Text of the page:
4. You risk divorce if you can’t get on the same page as your spouse.
Couples often have trouble seeing eye to eye on decisions around spending versus saving -- experiencing short-term pleasure (i.e. an exotic vacation) or delaying gratification for long-term rewards (i.e. living more simply now to facilitate a more comfortable retirement). Finding a diplomatic planner who can listen to you both and then facilitate your collaboration around current and future financial decisions can definitely improve the quality of your relationship and home life.
5. You are taking financial advice from your hairstylist.
Watch out for hot tips and “can’t lose” investment propositions. Investing always involves some level of risk and different people should approach investing from different perspectives. Be careful about acting on any financial advice offered by someone who does not know your full picture. They probably mean well, but do they really understand your tax situation, your current cash flow needs and your long-term goals?
Working with a financial planner allows you to build a smart long-term saving, spending and investment plan that is customized to your specific situation and can be modified over time as your life circumstances change.
Besides an update in the 1970s, the state's antiquated alimony law dated back to the 16th century. That changed with a reform to the law last year, which was due in large part to Steve Hitner, the president and co-founder of the organization Mass Alimony Reform. Take a look at what's different.
Hitner will take your questions live on Friday, Jan. 11 at 2 p.m.
Yesterday, the US House of Representatives passed the “American Taxpayer Relief Act of 2012”, which is set to be signed by the President shortly. The bill’s volume of tax extensions is pretty extreme. It extends nine individual tax breaks, 31 business tax breaks, 12 energy tax breaks, as well as partially extending the current tax brackets. Much has already been written about the bill’s impact on individual tax rates. So here are the items most pertinent to Massachusetts businesses and small business owners:
Business Tax Extenders
Section 301 - Extension and modification of research credit – The research credit has been extended for two years, retroactively to January 1, 2012 and through December 31, 2013.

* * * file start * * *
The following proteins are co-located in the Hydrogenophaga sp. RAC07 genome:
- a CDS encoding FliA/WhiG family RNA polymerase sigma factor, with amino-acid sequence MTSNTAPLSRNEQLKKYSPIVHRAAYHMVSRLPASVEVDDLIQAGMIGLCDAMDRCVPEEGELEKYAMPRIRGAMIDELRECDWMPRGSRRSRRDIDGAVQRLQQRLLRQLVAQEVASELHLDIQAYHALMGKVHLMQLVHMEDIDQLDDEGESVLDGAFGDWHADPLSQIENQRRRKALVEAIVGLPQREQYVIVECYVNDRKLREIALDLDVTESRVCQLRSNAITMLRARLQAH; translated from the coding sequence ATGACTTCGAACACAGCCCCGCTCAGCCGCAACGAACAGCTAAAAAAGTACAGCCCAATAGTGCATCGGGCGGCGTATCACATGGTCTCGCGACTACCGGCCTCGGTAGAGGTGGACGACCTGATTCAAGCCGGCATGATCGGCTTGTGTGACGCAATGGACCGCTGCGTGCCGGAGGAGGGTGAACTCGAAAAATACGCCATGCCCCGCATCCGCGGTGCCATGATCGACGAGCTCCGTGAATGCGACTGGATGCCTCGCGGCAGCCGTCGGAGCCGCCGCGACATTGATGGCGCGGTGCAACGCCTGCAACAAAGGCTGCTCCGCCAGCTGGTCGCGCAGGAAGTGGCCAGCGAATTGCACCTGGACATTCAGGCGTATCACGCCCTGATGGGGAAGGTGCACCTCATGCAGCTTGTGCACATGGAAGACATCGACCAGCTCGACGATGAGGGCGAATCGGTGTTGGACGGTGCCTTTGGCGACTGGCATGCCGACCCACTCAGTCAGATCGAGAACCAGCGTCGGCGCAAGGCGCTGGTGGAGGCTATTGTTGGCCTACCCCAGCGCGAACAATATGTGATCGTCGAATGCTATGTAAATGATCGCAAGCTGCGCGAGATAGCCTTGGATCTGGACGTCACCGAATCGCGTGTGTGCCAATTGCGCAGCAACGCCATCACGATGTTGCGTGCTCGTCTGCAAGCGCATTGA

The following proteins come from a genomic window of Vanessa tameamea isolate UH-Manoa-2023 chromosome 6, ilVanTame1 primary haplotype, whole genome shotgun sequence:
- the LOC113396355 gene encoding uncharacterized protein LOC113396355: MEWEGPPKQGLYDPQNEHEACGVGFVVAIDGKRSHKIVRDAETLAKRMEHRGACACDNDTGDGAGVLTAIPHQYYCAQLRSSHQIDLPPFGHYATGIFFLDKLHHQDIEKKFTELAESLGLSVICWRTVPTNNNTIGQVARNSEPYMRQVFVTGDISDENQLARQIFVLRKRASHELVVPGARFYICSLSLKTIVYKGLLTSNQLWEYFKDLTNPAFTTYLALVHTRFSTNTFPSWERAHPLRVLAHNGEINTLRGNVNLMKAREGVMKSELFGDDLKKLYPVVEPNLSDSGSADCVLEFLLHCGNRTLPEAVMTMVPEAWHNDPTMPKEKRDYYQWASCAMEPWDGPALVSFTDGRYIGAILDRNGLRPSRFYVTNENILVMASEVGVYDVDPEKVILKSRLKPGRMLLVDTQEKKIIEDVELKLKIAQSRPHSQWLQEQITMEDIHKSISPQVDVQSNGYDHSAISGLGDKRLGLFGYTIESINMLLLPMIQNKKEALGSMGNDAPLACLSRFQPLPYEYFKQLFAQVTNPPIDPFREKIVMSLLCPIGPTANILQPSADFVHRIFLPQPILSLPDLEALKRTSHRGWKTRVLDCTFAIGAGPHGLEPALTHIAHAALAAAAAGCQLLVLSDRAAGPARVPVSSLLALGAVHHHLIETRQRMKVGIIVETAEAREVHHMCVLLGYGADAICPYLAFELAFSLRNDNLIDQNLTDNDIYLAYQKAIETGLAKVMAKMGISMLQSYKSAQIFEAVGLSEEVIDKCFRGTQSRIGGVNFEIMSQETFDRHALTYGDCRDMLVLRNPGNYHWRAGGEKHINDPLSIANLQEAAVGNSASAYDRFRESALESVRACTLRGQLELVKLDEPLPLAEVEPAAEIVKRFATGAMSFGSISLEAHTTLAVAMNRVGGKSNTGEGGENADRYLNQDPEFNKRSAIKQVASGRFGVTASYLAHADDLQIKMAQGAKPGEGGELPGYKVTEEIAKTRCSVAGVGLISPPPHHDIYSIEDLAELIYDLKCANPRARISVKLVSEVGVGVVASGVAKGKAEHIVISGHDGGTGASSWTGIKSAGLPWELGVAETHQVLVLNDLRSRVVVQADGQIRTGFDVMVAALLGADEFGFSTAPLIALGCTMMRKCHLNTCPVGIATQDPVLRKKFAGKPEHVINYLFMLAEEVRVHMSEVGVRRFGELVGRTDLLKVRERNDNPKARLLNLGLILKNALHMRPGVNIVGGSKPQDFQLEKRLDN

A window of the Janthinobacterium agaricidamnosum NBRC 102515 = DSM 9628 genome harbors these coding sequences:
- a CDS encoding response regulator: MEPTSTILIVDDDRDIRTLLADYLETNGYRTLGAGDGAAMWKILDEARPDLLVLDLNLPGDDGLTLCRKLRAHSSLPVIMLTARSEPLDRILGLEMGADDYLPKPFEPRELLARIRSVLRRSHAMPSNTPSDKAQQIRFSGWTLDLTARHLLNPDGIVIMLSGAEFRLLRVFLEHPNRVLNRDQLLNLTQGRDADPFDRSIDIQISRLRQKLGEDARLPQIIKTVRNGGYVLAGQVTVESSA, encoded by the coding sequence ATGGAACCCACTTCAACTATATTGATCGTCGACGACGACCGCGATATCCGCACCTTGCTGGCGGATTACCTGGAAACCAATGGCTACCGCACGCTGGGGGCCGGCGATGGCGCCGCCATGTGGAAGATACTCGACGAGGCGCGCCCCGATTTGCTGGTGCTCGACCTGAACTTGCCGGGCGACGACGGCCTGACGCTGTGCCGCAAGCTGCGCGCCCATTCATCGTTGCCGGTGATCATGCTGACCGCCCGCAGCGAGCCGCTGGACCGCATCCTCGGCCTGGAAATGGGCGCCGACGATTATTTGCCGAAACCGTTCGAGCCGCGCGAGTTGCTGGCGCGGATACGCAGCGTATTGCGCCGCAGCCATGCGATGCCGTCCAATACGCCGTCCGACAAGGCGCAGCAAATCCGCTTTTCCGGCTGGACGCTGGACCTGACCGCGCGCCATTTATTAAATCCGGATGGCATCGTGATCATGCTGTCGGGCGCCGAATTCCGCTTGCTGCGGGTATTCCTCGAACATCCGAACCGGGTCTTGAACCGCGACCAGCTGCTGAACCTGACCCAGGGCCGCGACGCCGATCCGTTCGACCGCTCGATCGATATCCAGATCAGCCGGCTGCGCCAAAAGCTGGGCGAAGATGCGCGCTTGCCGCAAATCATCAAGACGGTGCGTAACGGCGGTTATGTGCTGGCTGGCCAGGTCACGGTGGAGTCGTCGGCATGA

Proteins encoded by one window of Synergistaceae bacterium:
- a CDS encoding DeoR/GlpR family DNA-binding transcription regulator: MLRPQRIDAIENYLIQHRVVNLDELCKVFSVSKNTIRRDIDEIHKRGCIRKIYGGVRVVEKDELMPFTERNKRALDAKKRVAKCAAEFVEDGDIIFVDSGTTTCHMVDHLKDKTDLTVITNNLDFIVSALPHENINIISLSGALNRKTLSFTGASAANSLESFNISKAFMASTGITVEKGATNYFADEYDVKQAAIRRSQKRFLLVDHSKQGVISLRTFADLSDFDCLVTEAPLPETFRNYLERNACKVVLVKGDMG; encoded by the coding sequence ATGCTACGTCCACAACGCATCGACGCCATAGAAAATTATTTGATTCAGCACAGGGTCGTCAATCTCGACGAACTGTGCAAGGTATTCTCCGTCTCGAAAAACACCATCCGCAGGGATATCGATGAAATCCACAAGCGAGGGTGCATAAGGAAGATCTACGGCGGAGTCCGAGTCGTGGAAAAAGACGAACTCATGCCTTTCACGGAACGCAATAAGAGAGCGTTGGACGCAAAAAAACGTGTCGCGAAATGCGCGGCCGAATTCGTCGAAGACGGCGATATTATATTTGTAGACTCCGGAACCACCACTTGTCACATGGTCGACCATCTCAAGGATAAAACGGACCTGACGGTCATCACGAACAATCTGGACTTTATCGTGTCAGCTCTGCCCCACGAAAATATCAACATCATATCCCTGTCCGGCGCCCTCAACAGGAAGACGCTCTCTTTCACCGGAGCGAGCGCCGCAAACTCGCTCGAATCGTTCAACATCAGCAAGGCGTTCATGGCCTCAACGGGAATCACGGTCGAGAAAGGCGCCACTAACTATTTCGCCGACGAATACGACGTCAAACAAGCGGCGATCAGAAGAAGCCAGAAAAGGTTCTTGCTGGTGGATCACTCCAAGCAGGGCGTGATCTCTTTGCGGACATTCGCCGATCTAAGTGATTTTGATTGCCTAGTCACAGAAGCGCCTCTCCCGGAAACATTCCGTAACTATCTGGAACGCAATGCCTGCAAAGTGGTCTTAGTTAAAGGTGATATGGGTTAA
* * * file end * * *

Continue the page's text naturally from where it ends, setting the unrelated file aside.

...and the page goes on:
Section 308 – Extension of wage credit for employers who are active duty members of the uniformed services – This tax credit is provided to small business that provide wage payments to active duty members of the armed services. This credit has been extended through December 31, 2013.
Section 309 – Extension of work opportunity tax credit – The work opportunity tax credit is available to business that pay wages to a targeted group. The credit is available for wages paid in the first and second year of employment. There are various targeted groups, but the largest pool are qualified veterans of the armed services. This has been extended through December 31, 2013.
Section 311 - Extension of 15-year straight-line cost recovery for qualified leasehold improvements, qualified restaurant buildings and improvements, and qualified retail improvements - This creates a 15 year depreciation life for certain property. It has been extended for two years, retroactively from January 1, 2012 through December 31, 2013.
Section 315 – Section 179 increased expensing limitation – Businesses can deduct the cost of equipment placed in service under what is known as Section 179 deduction. This deduction was set at $139,000 in 2012 and $25,000 in 2013. This has been retroactively increased to $500,000 for 2012 and set at $500,000 for 2013. It is scheduled to revert to $25,000 in 2014.
Section 324 – Extension of temporary exclusion of 100 percent of gain on certain small business stock – Under certain rules, 100% of the capital gain on the sale of small business stock can be excluded from income. Various rules apply, but the stock needs to be held for more than five years. This has been extended for stock acquired in 2013.
Section 326 - Extension of reduction in S-Corporation recognition period for built in gains tax – For businesses that convert to an S corporation, the conversion is not a taxable event. However, following this conversion, the entity must hold the assets for ten years to avoid a tax on any built in gains at the time of conversion. This period has been reduced to five years for sales that occur in either 2012 or 2013.
Section 331 - Extension and modification of bonus depreciation – Bonus depreciation of 50% has been extended through the end of 2013.
Other Pertinent Sections
Section 101 - Permanent extension and modification of the 2001 Bush tax cuts – Amongst other things, this sets the estate tax rate at 40% for individual estates greater than $5 million. The gift tax exemption is also set at $5 million.
Section 102 - Permanent extension and modification of the 2003 Bush tax cuts - It extends the 15% capital gains rates, with an increase to 20% for upper income earners.
Section 103 – Extends of the 2009 Tax Relief – This extends for a period of 5 years the American Opportunity Tax Credit. This is a $2,500 tax credit on qualifying college tuition payments.
Section 104 – Permanent Alternative Minimum Tax (AMT) Relief – This permanently increases the AMT exemption to $78,750 from $45,000, then indexes the exemption to inflation. This is retroactive to the 2012 tax year. The increase in the exemption prevents many from falling under the AMT.